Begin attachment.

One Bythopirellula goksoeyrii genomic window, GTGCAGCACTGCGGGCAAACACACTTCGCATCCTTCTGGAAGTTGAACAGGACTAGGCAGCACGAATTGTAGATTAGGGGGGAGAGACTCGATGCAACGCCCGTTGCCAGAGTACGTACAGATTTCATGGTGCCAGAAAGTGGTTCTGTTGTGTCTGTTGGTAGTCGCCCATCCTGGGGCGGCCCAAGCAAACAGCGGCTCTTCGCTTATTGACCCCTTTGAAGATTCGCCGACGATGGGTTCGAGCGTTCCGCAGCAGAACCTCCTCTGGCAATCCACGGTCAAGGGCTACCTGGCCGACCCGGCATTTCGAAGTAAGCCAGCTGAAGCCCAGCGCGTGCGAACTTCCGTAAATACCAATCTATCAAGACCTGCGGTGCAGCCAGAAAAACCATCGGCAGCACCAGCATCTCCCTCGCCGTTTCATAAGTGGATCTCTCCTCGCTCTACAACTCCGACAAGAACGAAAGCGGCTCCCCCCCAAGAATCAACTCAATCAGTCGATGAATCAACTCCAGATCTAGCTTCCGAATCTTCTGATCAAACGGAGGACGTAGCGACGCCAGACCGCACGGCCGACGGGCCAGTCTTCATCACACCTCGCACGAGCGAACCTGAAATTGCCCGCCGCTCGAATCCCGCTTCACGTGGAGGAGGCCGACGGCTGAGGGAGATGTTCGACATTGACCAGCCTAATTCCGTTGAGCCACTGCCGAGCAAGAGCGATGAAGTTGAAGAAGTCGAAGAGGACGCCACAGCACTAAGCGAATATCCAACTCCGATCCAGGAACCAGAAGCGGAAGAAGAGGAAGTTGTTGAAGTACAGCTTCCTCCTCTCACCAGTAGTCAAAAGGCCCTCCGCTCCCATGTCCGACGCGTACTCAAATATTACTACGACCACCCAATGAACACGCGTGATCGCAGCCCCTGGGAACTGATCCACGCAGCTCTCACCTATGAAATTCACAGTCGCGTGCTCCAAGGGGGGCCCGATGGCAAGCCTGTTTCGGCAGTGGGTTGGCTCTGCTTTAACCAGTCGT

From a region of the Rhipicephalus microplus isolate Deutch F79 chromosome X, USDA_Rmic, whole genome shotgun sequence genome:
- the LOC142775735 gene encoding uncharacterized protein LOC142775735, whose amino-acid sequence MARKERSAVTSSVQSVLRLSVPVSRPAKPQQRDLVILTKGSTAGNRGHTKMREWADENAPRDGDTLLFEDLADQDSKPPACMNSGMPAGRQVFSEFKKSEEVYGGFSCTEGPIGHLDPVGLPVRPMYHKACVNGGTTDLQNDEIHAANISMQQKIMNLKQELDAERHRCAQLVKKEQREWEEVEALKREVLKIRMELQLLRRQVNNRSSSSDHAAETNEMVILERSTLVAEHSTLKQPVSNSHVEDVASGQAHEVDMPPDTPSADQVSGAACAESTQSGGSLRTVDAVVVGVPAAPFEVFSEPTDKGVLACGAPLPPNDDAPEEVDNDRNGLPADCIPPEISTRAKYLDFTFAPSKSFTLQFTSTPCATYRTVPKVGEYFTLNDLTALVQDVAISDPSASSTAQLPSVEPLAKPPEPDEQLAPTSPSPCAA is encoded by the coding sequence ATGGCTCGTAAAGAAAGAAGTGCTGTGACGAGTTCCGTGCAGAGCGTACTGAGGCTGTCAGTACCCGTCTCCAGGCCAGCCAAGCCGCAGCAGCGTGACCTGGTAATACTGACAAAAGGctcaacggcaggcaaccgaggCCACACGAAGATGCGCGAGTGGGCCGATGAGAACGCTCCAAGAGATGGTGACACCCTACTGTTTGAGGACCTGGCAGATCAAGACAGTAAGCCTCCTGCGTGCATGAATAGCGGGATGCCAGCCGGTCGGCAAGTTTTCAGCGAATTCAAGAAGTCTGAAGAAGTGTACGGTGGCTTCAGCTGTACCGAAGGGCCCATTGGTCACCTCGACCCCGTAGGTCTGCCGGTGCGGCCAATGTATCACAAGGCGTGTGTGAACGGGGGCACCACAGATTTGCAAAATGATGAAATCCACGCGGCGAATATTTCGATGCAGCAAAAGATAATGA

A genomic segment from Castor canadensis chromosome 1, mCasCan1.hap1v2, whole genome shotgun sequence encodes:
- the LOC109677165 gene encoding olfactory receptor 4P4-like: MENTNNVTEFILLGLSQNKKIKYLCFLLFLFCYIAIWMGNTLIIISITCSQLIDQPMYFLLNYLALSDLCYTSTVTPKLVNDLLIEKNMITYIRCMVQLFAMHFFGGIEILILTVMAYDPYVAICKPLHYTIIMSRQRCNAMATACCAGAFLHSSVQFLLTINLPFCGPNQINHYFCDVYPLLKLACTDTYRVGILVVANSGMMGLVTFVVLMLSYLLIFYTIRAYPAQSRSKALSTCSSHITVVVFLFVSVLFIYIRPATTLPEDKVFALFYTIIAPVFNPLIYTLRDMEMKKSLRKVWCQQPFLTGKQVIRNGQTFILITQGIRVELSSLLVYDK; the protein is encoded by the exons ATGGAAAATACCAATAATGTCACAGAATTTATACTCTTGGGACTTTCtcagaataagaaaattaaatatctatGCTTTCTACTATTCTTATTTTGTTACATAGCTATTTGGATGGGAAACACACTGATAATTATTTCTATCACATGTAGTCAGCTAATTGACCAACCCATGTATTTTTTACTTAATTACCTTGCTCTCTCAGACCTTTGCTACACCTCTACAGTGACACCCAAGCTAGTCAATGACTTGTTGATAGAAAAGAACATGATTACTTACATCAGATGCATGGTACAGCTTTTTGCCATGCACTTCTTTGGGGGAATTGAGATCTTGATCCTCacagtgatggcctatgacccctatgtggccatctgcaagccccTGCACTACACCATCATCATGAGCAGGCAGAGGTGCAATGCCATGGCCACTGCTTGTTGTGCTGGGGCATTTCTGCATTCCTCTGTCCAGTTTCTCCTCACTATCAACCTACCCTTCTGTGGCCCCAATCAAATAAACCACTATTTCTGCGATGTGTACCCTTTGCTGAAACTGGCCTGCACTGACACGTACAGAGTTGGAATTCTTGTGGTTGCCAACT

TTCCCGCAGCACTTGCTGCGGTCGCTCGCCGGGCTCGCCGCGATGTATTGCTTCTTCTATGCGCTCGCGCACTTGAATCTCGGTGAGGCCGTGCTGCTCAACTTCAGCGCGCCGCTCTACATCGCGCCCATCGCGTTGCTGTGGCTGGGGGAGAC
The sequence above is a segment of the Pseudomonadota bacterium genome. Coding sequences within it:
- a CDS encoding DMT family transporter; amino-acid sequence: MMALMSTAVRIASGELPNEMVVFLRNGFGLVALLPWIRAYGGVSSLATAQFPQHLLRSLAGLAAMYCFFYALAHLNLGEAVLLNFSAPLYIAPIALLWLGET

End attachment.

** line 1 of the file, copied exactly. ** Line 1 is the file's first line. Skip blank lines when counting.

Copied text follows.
One Bythopirellula goksoeyrii genomic window, GTGCAGCACTGCGGGCAAACACACTTCGCATCCTTCTGGAAGTTGAACAGGACTAGGCAGCACGAATTGTAGATTAGGGGGGAGAGACTCGATGCAACGCCCGTTGCCAGAGTACGTACAGATTTCATGGTGCCAGAAAGTGGTTCTGTTGTGTCTGTTGGTAGTCGCCCATCCTGGGGCGGCCCAAGCAAACAGCGGCTCTTCGCTTATTGACCCCTTTGAAGATTCGCCGACGATGGGTTCGAGCGTTCCGCAGCAGAACCTCCTCTGGCAATCCACGGTCAAGGGCTACCTGGCCGACCCGGCATTTCGAAGTAAGCCAGCTGAAGCCCAGCGCGTGCGAACTTCCGTAAATACCAATCTATCAAGACCTGCGGTGCAGCCAGAAAAACCATCGGCAGCACCAGCATCTCCCTCGCCGTTTCATAAGTGGATCTCTCCTCGCTCTACAACTCCGACAAGAACGAAAGCGGCTCCCCCCCAAGAATCAACTCAATCAGTCGATGAATCAACTCCAGATCTAGCTTCCGAATCTTCTGATCAAACGGAGGACGTAGCGACGCCAGACCGCACGGCCGACGGGCCAGTCTTCATCACACCTCGCACGAGCGAACCTGAAATTGCCCGCCGCTCGAATCCCGCTTCACGTGGAGGAGGCCGACGGCTGAGGGAGATGTTCGACATTGACCAGCCTAATTCCGTTGAGCCACTGCCGAGCAAGAGCGATGAAGTTGAAGAAGTCGAAGAGGACGCCACAGCACTAAGCGAATATCCAACTCCGATCCAGGAACCAGAAGCGGAAGAAGAGGAAGTTGTTGAAGTACAGCTTCCTCCTCTCACCAGTAGTCAAAAGGCCCTCCGCTCCCATGTCCGACGCGTACTCAAATATTACTACGACCACCCAATGAACACGCGTGATCGCAGCCCCTGGGAACTGATCCACGCAGCTCTCACCTATGAAATTCACAGTCGCGTGCTCCAAGGGGGGCCCGATGGCAAGCCTGTTTCGGCAGTGGGTTGGCTCTGCTTTAACCAGTCGT